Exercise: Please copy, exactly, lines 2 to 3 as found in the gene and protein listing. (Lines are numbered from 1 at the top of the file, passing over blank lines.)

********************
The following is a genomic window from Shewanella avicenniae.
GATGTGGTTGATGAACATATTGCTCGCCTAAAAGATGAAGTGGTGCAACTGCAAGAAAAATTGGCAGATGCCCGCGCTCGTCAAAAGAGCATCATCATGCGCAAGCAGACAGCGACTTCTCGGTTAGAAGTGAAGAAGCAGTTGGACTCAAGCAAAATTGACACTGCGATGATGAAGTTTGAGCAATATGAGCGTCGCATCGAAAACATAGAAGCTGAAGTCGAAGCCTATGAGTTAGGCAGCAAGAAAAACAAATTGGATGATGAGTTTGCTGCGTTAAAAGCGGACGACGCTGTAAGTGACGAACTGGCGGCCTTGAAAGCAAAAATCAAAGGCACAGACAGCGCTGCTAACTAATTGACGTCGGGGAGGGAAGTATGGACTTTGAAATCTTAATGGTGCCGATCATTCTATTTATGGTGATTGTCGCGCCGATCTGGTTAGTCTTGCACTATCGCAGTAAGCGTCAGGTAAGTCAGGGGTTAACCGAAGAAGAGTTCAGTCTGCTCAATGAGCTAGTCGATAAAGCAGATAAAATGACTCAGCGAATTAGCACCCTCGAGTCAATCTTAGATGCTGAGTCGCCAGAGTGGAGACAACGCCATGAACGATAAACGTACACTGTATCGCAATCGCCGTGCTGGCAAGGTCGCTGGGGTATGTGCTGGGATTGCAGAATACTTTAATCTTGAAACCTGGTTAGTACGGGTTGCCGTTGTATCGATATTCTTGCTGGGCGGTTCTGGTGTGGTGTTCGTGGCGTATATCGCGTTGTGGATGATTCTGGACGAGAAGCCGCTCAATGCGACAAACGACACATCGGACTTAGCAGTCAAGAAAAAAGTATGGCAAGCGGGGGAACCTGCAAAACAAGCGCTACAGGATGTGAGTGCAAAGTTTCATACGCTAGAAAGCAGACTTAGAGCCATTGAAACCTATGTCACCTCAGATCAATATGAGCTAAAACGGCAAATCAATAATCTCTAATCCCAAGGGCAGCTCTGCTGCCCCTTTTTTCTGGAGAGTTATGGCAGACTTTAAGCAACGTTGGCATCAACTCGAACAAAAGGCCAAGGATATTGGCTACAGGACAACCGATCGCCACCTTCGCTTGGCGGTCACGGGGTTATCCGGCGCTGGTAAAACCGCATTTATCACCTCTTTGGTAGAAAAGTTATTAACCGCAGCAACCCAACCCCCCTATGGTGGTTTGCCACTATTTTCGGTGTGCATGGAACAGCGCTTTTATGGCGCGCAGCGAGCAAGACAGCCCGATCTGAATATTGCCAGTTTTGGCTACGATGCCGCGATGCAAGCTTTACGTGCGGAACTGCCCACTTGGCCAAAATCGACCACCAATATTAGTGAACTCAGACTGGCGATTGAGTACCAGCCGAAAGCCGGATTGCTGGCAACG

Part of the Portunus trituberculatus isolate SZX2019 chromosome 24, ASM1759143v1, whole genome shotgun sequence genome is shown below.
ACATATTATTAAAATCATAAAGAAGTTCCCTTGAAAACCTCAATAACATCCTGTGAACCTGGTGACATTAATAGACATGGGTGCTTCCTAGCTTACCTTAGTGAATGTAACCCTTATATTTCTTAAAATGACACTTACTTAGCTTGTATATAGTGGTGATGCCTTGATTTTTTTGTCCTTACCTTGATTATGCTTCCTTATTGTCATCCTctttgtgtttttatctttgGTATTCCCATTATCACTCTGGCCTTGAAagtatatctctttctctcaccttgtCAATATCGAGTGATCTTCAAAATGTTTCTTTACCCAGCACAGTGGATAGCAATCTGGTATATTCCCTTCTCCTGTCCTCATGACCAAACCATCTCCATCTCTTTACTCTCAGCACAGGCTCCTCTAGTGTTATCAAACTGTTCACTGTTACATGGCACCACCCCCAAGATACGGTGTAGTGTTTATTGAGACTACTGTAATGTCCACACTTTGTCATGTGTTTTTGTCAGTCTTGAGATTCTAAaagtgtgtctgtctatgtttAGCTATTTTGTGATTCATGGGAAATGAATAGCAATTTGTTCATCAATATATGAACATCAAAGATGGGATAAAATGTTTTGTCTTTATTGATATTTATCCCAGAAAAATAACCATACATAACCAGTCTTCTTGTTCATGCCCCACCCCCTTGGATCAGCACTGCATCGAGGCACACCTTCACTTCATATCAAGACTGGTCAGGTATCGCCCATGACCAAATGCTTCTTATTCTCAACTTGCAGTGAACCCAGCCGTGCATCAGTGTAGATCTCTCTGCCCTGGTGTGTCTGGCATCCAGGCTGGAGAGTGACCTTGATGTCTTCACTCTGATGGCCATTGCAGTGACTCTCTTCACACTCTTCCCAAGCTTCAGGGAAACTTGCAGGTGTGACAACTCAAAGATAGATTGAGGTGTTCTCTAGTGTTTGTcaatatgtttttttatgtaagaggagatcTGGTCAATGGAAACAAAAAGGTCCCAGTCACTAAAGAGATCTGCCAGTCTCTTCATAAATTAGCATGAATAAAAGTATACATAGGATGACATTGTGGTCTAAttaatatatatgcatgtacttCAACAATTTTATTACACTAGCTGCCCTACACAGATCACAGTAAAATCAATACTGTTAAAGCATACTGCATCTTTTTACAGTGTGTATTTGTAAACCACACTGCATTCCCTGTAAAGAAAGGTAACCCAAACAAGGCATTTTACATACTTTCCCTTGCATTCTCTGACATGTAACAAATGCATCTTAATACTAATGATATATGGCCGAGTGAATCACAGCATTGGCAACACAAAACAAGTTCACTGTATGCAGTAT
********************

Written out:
GATGTGGTTGATGAACATATTGCTCGCCTAAAAGATGAAGTGGTGCAACTGCAAGAAAAATTGGCAGATGCCCGCGCTCGTCAAAAGAGCATCATCATGCGCAAGCAGACAGCGACTTCTCGGTTAGAAGTGAAGAAGCAGTTGGACTCAAGCAAAATTGACACTGCGATGATGAAGTTTGAGCAATATGAGCGTCGCATCGAAAACATAGAAGCTGAAGTCGAAGCCTATGAGTTAGGCAGCAAGAAAAACAAATTGGATGATGAGTTTGCTGCGTTAAAAGCGGACGACGCTGTAAGTGACGAACTGGCGGCCTTGAAAGCAAAAATCAAAGGCACAGACAGCGCTGCTAACTAATTGACGTCGGGGAGGGAAGTATGGACTTTGAAATCTTAATGGTGCCGATCATTCTATTTATGGTGATTGTCGCGCCGATCTGGTTAGTCTTGCACTATCGCAGTAAGCGTCAGGTAAGTCAGGGGTTAACCGAAGAAGAGTTCAGTCTGCTCAATGAGCTAGTCGATAAAGCAGATAAAATGACTCAGCGAATTAGCACCCTCGAGTCAATCTTAGATGCTGAGTCGCCAGAGTGGAGACAACGCCATGAACGATAAACGTACACTGTATCGCAATCGCCGTGCTGGCAAGGTCGCTGGGGTATGTGCTGGGATTGCAGAATACTTTAATCTTGAAACCTGGTTAGTACGGGTTGCCGTTGTATCGATATTCTTGCTGGGCGGTTCTGGTGTGGTGTTCGTGGCGTATATCGCGTTGTGGATGATTCTGGACGAGAAGCCGCTCAATGCGACAAACGACACATCGGACTTAGCAGTCAAGAAAAAAGTATGGCAAGCGGGGGAACCTGCAAAACAAGCGCTACAGGATGTGAGTGCAAAGTTTCATACGCTAGAAAGCAGACTTAGAGCCATTGAAACCTATGTCACCTCAGATCAATATGAGCTAAAACGGCAAATCAATAATCTCTAATCCCAAGGGCAGCTCTGCTGCCCCTTTTTTCTGGAGAGTTATGGCAGACTTTAAGCAACGTTGGCATCAACTCGAACAAAAGGCCAAGGATATTGGCTACAGGACAACCGATCGCCACCTTCGCTTGGCGGTCACGGGGTTATCCGGCGCTGGTAAAACCGCATTTATCACCTCTTTGGTAGAAAAGTTATTAACCGCAGCAACCCAACCCCCCTATGGTGGTTTGCCACTATTTTCGGTGTGCATGGAACAGCGCTTTTATGGCGCGCAGCGAGCAAGACAGCCCGATCTGAATATTGCCAGTTTTGGCTACGATGCCGCGATGCAAGCTTTACGTGCGGAACTGCCCACTTGGCCAAAATCGACCACCAATATTAGTGAACTCAGACTGGCGATTGAGTACCAGCCGAAAGCCGGATTGCTGGCAACG

Part of the Portunus trituberculatus isolate SZX2019 chromosome 24, ASM1759143v1, whole genome shotgun sequence genome is shown below.